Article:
Chances are you are looking at this page because you or a family member may have been diagnosed as having TMJ syndrome. You can relax. Thousands of patients have been diagnosed and treated for TMJ with excellent results. Others may have the syndrome, but have no idea that it can be treated.
On this page we address some of the most commonly asked questions and concerns about TMJ syndrome, as well as conservative methods of treatment. If you have further questions about diagnosis and treatment, please feel free to ask us.
What Is TMJ Syndrome?
Millions of Americans have it. It's more common in women than men. Women are more affected between 20 and 40 but TMJ disorders can occur at any age.
The lower jaw (mandible) is attached to the skull by a joint on each side of the face, called the temporomandibular joint. We refer to it as the TMJ. Any number of problems associated with the chewing muscles, ligaments, bones or the joints can prevent the TMJ from functioning properly. Hence, the term TMJ syndrome.
What Are The Symptoms Of TMJ Syndrome?
There are many signs and symptoms of TMJ syndrome, not all necessarily present in all cases. Here are some of the most common:
Many people have sever migraines and are unaware that it could be caused by a "bad bite."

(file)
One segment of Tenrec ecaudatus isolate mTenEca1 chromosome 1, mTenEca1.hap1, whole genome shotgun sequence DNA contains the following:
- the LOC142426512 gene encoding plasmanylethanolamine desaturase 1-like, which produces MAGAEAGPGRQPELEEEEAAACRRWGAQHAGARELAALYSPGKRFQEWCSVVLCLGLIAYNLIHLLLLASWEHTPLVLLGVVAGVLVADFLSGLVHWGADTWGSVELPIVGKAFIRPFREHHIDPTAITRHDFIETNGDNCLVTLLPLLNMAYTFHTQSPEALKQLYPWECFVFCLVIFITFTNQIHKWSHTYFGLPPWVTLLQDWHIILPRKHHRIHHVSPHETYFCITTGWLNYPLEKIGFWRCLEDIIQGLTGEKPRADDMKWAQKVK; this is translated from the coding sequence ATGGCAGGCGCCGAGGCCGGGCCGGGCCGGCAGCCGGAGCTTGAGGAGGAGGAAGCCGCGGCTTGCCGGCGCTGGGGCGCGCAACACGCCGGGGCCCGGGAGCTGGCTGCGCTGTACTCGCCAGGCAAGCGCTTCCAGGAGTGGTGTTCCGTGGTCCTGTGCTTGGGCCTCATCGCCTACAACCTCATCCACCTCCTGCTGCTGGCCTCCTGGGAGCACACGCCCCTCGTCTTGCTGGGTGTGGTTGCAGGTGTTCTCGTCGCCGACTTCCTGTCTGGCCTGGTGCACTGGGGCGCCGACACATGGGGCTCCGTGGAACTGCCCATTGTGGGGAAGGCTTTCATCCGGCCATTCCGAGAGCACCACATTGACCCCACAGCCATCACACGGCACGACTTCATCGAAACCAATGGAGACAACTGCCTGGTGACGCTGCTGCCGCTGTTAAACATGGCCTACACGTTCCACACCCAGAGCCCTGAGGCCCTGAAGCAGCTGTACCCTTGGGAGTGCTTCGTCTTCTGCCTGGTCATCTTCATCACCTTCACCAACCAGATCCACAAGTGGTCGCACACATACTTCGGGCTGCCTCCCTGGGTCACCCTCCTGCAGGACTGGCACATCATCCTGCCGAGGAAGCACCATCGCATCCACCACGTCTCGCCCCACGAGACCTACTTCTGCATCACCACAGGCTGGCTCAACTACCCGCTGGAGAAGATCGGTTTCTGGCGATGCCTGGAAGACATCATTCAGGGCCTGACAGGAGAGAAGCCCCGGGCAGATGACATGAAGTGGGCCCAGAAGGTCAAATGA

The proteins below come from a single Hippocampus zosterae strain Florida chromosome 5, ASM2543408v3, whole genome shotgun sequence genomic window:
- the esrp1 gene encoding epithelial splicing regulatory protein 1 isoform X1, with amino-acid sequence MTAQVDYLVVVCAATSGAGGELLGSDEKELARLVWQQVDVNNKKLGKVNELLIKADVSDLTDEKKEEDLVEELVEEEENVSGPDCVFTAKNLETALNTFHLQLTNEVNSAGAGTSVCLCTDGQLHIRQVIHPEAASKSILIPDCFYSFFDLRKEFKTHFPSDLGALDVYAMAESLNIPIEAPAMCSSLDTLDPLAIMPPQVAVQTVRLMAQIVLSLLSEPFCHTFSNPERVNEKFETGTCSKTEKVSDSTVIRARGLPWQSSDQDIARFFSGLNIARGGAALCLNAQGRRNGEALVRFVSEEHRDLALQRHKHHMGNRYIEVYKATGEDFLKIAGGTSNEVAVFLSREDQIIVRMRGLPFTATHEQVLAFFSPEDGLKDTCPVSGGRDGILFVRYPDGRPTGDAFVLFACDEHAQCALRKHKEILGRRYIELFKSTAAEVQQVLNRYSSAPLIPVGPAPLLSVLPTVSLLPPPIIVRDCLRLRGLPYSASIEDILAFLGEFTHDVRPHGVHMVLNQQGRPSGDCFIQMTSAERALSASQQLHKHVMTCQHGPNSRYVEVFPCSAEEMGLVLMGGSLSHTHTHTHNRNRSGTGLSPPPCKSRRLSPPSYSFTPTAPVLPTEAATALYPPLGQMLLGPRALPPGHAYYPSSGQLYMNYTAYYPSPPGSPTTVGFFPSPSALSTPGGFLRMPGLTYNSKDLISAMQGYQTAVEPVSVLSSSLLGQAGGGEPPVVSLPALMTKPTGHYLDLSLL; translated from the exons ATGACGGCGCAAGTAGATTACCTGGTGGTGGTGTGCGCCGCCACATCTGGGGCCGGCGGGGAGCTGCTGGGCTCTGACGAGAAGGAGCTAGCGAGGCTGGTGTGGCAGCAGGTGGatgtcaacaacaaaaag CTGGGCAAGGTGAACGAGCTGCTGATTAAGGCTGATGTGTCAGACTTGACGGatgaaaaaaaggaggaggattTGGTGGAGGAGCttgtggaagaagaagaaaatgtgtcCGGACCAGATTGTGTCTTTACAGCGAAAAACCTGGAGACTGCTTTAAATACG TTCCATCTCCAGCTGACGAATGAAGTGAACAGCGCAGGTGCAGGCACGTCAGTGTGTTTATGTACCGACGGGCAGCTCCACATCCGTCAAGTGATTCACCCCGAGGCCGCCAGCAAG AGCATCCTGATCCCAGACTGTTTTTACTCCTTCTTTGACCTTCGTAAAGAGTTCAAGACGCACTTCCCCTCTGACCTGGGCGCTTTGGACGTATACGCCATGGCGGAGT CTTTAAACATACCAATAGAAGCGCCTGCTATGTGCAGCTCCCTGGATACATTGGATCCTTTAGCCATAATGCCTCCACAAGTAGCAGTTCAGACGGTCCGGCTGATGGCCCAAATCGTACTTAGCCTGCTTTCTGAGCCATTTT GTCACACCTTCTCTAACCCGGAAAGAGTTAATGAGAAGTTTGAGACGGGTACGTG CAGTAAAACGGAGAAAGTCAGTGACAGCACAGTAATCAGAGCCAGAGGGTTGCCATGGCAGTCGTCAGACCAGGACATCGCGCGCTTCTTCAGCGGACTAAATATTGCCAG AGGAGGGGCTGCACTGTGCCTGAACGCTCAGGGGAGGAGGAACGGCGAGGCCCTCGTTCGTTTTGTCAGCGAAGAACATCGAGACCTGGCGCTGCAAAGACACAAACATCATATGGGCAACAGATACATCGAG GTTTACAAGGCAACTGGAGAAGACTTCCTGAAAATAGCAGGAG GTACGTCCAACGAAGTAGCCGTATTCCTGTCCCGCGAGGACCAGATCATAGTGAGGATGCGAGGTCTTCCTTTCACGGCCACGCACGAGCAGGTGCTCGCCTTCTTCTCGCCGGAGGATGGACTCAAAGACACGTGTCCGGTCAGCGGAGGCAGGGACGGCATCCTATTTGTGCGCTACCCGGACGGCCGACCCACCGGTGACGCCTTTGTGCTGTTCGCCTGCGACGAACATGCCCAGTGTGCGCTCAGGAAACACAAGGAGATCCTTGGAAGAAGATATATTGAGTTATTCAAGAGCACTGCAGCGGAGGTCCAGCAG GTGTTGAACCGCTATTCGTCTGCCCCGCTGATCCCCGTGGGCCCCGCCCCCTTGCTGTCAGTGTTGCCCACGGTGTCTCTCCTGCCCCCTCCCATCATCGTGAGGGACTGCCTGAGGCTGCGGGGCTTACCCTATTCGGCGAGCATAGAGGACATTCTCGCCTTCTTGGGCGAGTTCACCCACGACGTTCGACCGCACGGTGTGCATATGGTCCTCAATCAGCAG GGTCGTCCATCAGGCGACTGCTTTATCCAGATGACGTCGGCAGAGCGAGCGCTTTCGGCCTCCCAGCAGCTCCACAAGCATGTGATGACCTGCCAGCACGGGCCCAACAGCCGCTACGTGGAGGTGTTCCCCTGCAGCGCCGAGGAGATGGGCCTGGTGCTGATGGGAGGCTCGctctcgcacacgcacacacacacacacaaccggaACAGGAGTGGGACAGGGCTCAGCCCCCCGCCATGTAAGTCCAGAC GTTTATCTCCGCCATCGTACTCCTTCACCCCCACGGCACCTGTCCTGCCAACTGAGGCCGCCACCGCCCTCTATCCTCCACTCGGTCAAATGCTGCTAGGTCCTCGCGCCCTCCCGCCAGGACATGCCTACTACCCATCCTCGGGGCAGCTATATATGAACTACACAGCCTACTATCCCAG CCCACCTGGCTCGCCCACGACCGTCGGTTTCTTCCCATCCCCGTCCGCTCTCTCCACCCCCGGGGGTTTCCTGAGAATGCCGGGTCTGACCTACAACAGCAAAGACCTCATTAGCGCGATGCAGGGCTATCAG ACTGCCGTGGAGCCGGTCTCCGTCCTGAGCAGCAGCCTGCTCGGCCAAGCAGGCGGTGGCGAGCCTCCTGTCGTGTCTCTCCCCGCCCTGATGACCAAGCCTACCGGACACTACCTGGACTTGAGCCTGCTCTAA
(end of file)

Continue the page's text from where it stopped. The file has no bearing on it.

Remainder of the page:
How Can I Be Sure I Have TMJ Syndrome?
The best way to diagnose TMJ syndrome is to rule out other possible causes of pain. Diagnosis includes a thorough oral examination, medical history and X-rays. Sometimes we also make casts (models) of your teeth, to obtain a record of your biting and chewing pattern.
What Causes TMJ Syndrome?
Disorders often result when the chewing muscles and the TMJ work incorrectly. When this occurs, the muscles frequently cramp or go into spasm. Sometimes the spasms become part of a cycle that results in tissue damage, pain and muscle tenderness.
Accidents, including injuries to the jaw, neck, or head, or even diseases such as arthritis may cause TMJ disorders. The most common cause of TMJ syndrome is from an improper or bad bite.
Oral Habits (Grinding and Clenching)
People with TMJ symptoms tend to clench or grind their teeth. This is the only way Mother Nature can work on a bad bite. Sometimes patients clench their teeth together subconsciously. Or they may actually grind (gnash) their teeth, usually at night. The term for this is bruxism. Clenching and grinding make the chewing muscles tired. That's what causes them to go into spasm. And spasms cause pain.
A bite in harmony with the joint will position the jaw in the proper place. Sometimes the teeth don't come together properly when you bite. The general term for this is "malocclusion." An improper bite may cause stress on your chewing muscles, and the TMJ syndrome prevails.
How Is TMJ Syndrome Treated?
We feel that conservative treatment is best. Because every patient is different, treatment also varies from patient to patient.
A Final Note...
Many patients have been successfully treated for TMJ syndrome, using the above techniques. The first step is bringing to our attention any signs or symptoms of TMJ irregularities you may have noticed. In many cases we can successfully and conservatively treat the symptoms associated with TMJ disorders.
HARKINS, HANCOCK & JOHNSTON DENTISTRY | 11010 QUAKER AVE | LUBBOCK, TX 79424 | (806) 797-6453